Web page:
We worked out the details — me trying to convey exactly what I wanted the new layout to encompass.  Over the last couple of months I’ve watched the new site take shape.  Slowly it morphed into the picture I had in my head.

And then, just yesterday, when trying to get the actual boutique finalized, I’ve been forced to go back to square one.  To say that I’m disappointed is an understatement.

So in the next little while, this site will revert completely back to the old blog.  A new redo will be in the works.  As for it’s ETA…that remains to be seen.

Idea Overhaul

From the initial conceptualization of Stitch To Stitch, my hope was to stock the store with boutique clothes for both little girls AND little boys.  I wanted the store to showcase more than the typical female outfits — apparel for the brothers, coordinating sibling sets, etc.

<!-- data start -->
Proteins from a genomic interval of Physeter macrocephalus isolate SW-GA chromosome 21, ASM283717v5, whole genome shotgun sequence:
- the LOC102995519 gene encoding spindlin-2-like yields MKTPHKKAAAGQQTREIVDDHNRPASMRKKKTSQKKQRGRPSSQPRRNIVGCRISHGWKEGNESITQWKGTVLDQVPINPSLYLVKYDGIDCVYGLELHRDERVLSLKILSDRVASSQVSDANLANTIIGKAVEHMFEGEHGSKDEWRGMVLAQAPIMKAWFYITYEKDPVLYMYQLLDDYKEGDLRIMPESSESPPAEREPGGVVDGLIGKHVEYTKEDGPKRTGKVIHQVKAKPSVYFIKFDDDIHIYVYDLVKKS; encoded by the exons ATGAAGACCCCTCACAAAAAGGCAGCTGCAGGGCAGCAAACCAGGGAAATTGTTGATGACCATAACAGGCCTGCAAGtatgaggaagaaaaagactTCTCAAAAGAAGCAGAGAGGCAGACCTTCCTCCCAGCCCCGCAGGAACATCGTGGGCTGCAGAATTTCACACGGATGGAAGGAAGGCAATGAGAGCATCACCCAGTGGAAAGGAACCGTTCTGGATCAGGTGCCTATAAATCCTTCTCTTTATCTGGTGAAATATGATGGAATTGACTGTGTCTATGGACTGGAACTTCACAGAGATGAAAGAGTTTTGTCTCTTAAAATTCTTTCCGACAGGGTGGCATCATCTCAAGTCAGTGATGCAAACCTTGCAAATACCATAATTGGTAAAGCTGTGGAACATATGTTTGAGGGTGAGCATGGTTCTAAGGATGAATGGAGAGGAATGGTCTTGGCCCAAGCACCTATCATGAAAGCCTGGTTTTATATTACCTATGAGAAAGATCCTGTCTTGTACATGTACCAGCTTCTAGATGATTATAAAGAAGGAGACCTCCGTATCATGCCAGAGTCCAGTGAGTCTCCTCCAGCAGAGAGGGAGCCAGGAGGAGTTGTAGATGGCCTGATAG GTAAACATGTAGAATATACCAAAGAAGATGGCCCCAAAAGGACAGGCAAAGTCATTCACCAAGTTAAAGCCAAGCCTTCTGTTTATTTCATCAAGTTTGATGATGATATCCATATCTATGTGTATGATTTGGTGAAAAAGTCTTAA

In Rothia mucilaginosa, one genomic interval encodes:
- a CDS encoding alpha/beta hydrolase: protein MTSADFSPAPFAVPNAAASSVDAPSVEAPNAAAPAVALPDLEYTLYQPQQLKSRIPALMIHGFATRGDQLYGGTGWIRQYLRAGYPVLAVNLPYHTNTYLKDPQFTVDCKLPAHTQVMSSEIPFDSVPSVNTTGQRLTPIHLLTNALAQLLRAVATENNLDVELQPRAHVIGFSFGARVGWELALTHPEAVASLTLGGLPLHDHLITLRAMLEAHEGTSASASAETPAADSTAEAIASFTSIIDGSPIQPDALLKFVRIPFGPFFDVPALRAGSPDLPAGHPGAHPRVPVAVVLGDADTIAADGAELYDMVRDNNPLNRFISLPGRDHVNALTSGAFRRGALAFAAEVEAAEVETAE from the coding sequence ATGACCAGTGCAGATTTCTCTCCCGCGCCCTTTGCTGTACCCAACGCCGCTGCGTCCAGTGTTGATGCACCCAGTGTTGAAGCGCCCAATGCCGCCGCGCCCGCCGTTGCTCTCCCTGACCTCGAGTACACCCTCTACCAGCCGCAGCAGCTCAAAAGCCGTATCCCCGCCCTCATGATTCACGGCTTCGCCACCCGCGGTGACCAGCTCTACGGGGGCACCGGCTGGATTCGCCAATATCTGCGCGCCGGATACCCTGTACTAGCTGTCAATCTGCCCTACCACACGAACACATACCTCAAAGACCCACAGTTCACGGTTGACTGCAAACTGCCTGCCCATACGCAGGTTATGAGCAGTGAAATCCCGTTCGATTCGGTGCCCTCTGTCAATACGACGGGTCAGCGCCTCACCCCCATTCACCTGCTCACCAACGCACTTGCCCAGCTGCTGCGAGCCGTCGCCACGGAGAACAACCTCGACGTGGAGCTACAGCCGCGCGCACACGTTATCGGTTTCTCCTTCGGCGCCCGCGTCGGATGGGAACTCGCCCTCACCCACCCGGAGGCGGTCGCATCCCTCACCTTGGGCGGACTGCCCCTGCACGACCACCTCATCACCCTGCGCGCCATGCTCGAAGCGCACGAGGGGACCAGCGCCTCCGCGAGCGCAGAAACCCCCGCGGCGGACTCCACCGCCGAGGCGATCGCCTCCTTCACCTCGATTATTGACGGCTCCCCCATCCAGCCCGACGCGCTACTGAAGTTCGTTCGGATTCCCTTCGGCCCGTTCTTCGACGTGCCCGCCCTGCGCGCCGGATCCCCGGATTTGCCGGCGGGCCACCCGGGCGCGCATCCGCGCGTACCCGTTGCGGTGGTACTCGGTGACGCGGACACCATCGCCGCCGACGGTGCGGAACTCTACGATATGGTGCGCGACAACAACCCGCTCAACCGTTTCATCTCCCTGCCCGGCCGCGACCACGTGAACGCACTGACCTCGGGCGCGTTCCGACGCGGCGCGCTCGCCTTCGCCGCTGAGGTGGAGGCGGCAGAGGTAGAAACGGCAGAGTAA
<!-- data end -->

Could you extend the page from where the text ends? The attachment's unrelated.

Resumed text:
Truthfully, it’s difficult to come up with good ideas for little boys clothing.

I found a great fabric line that I thought was going to work and started on an idea I’d had rumbling around in my head.  The skirt came out just as I’d envisioned it but the boy pants have left much to be desired.  Even my husband commented on how they just didn’t seem to “work” the way he knew I was hoping for.  I’ve scoured the limited selection of fabric stores in town to come up with an altered idea (nice pun, huh?).  Every trip has left me disheartened and empty-handed.  This pair of pants has hung in plain view for days, taunting me with their not quite right fabric combination and semblance.